Quincy Jones turns 86 today

He is mostly known for producing Michael Jackson’s best selling albums including “Thriller”

Quincy Jones turns 86 today

Record producer, actor, conductor, arranger, composer, musician, television producer, film producer, instrumentalist, magazine founder, entertainment company executive, and humanitarian, Quincy Jones remains one of the most powerful and acclaimed figures of music and showbiz. He was born on March 14, 1933, in Chicago, Illinois, Raised in Seattle, Washington, Jones developed an interest in music at an early age, and attended the Berklee College of Music. He came to prominence in the 1950s as a jazz arranger and conductor, before moving on to work prolifically in pop music and film scores. In 1968, Jones and his songwriting partner, Bob Russell, became the first African Americans to be nominated for an Academy Award for Best Original Song, for “The Eyes of Love” from the Universal Pictures film Banning. That same year, Jones was the first African American to be nominated twice in the same year, as he was also nominated for his work on the 1967 film In Cold Blood for an Academy Award for Best Original Score. In 1971, Jones was the first African American to be the musical director and conductor of the Academy Awards ceremony. Though an acclaimed Jazz musician and conductor, perhaps Jones most famous side is as producer, in particular with Michael Jackson, with whom he produced the hit albums “Off the Wall” (1979), “Thriller” (1982), and “Bad” (1987), as well as the producer and conductor of the 1985 charity song “We Are the World”, which raised funds for victims of destitution in Ethiopia. Another side of Quincy Jones (less known) is an activist. Jones’s social activism began in the 1960’s with his support of Dr. Martin Luther King Jr. Jones is one of the founders of the Institute for Black American Music (IBAM), whose events aim to raise enough funds for the creation of a national library of African-American art and music. Since then he has enrolled in many other causes mostly for African Americans. In 2013, Jones was inducted into the Rock & Roll Hall of Fame as the winner, alongside Lou Adler, of the Ahmet Ertegun Award.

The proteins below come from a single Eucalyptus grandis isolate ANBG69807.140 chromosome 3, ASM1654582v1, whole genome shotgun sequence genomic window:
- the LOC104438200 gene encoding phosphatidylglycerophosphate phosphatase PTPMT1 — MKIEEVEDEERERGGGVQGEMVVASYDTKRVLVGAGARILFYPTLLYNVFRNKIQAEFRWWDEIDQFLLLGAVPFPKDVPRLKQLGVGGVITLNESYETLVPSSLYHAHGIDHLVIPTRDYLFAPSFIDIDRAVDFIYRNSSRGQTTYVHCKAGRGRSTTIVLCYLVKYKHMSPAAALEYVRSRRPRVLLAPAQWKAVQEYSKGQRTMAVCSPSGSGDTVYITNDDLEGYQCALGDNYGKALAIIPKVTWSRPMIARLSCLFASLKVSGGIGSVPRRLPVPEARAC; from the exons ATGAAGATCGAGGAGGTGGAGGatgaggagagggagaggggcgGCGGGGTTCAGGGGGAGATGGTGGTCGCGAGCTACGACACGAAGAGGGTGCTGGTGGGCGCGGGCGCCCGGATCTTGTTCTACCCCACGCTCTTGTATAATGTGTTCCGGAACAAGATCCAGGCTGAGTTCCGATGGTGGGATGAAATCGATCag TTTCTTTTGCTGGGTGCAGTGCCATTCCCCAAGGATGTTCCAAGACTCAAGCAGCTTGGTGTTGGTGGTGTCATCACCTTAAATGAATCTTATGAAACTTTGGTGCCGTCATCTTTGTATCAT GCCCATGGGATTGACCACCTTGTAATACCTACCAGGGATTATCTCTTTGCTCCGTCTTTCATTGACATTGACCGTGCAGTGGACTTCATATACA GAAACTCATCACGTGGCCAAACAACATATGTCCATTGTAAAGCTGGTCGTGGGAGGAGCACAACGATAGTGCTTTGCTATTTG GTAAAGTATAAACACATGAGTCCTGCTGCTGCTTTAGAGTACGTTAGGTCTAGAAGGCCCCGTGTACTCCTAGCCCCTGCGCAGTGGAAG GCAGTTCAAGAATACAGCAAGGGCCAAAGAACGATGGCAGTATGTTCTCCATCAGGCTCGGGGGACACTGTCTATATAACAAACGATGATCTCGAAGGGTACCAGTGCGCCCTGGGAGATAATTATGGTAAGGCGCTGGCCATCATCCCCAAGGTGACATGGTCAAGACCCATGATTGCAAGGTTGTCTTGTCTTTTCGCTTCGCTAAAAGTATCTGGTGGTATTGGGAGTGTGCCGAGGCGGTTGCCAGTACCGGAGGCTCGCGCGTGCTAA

Watch the Quincy Jones American Masters documentary “In The Pocket”



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